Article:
Have you ever arrived home and found your newly planted flowers spread over your back yard? Have you broken your lawnmower when one wheel fell down a dog hole? Have you ever stepped out into your yard at night and fallen into a new hole?
If your dog is digging up your back yard you are not alone. Digging is one of the most common complaints when people talk about their dogs; it is not a simple problem or one that is easily taken care of.
There are as many methods to stop digging as there are reasons to dig.
1. Dogs get bored: This is number one on the list for a good reason. Since most dogs do not have jobs they need to find something to do. Sometimes dogs just want to be like us, such as when they dig in the garden. Digging is a good way to keep busy when you are a bored dog.
2. Dogs can be too hot or cool: Digging in the winter is not much of a problem since the ground is frozen but in the summer dogs love to make holes to cool off. Long-haired breeds are especially uncomfortable and not meant to live in hot environments.
3. Dogs are trying to bury something: New toys, old bones, and favorites of all sorts need to be buried, for some reason.
4. Dogs are searching for prey: This is an instinctual reason to dig. A dog may be unsuccessful many times but if he finds something to eat, even once, he will have a new reason to dig.
5. Dogs are trying to find something: Buried objects have to be found, obviously. Sometimes dogs suffer from the “lost keys syndrome” and can´t remember where they buried a favorite toy or bone. They have to dig everywhere to find it.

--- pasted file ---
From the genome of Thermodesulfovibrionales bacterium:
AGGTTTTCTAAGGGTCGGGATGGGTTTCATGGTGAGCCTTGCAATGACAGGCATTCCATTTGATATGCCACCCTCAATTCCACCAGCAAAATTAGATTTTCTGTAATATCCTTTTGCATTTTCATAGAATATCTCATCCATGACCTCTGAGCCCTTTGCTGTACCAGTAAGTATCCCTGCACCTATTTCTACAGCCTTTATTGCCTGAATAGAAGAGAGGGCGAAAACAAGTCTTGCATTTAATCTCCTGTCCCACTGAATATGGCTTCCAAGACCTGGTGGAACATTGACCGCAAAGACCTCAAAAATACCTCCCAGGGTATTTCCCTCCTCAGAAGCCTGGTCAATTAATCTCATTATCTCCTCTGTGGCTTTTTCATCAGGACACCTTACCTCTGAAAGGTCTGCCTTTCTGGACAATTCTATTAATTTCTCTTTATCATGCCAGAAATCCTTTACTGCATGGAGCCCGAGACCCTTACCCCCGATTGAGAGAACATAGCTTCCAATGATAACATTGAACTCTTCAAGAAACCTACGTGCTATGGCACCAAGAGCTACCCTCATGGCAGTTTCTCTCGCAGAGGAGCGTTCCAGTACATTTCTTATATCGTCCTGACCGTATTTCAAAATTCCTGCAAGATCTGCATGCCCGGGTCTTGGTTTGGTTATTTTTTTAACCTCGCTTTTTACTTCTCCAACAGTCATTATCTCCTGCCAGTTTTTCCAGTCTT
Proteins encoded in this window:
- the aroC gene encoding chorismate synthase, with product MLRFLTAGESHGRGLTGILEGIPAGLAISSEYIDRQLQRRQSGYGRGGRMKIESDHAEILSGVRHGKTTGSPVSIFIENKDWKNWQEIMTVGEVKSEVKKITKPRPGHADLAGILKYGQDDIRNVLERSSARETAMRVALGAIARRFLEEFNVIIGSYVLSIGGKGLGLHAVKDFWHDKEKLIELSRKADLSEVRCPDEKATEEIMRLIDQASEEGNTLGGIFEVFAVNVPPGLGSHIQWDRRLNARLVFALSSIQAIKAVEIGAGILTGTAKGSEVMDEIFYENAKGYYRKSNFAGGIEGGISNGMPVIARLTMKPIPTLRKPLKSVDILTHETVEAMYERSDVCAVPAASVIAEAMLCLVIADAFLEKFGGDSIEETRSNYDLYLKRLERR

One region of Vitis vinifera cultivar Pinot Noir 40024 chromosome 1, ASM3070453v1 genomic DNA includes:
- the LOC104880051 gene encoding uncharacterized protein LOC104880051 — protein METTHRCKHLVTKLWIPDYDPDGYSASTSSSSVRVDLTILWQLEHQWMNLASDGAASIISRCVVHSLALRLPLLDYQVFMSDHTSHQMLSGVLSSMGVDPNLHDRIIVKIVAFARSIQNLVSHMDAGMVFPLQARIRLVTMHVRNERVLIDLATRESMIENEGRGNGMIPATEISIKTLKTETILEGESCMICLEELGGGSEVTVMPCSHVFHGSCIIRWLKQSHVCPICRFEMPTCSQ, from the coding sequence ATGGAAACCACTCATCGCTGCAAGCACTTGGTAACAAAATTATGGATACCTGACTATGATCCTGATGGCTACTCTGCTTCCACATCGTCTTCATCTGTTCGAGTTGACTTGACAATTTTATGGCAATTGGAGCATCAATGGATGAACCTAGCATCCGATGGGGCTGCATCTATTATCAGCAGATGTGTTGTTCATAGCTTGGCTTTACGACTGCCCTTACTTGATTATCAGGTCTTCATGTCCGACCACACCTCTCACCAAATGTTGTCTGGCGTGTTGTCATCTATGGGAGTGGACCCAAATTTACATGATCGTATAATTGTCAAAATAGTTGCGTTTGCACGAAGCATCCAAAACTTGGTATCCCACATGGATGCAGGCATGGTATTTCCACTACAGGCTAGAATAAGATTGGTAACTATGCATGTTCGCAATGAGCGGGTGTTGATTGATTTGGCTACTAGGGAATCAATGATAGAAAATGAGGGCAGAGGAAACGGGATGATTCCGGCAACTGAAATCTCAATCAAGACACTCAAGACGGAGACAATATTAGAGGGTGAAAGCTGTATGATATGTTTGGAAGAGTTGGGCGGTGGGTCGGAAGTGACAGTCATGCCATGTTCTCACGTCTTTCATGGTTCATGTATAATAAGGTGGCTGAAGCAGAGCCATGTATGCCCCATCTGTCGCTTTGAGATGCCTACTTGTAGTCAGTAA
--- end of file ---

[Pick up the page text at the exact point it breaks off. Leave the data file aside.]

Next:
6. Dogs are looking to escape: This is a common problem with some dogs, especially males who have not been neutered. Some dogs need to escape if they are not taken out often enough. It usually happens along the fence line but the holes can be deep.
1. Increase exercise: If you can´t give your dog a job at least provide her with plenty of exercise. My dog usually falls asleep after our morning walks and digging is the last thing she wants to do!
2. Provide diversions: Kong toys can be filled with kibble or even frozen when filled with peanut butter. A dog occupied with chewing and licking a toy will not think about digging.
3. Make the backyard a fun place: If your dog is banished to the back yard every time something is going on in the house, she will be much more likely to dig. If she thinks of the back yard as a place where she plays games she will dig less.
4. Provide a way for your dog to cool off: If your dog is trying to cool off you need to look for some alternate solutions. One of them might be to provide her with a child´s wading pool. Another is to build your dog a sand pit. Your dog will be muddy or sandy at the end of the day but will probably not dig.
5. Have your male neutered: This is important for dogs that are digging to escape. It is a good idea to neuter any pet.
6. Provide a digging area: I personally think this is the best solution for all dogs but it is always required with some hunting dogs (like Fox Terriers and Dachshunds) that like to “go to ground”. Either delineate an area to be used or build a special sandbox and bury some of her favorite toys in this spot. You might paw around a bit and as soon as she starts digging there give her lots of praise. I live in the tropics and since I left a hole for my dog to cool off she never tries to dig outside of the digging area.
7. Leave stool buried in the holes your dog has already dug: This is a final option, after you have tried the other suggestions above, but it may work. If your dog has a good place to dig but still chooses to use an area that you need her to avoid (when my dog was a puppy she always dug holes right in front of the door), you can bury her stool in the hole and then throw a shovel of sand on top.
The next time she digs there the first thing she finds is her own stool. If you combine this with some of the other alternatives, like providing your dog with a sandbox, it will definitely work. This will not stop digging but will make your dog dig somewhere else.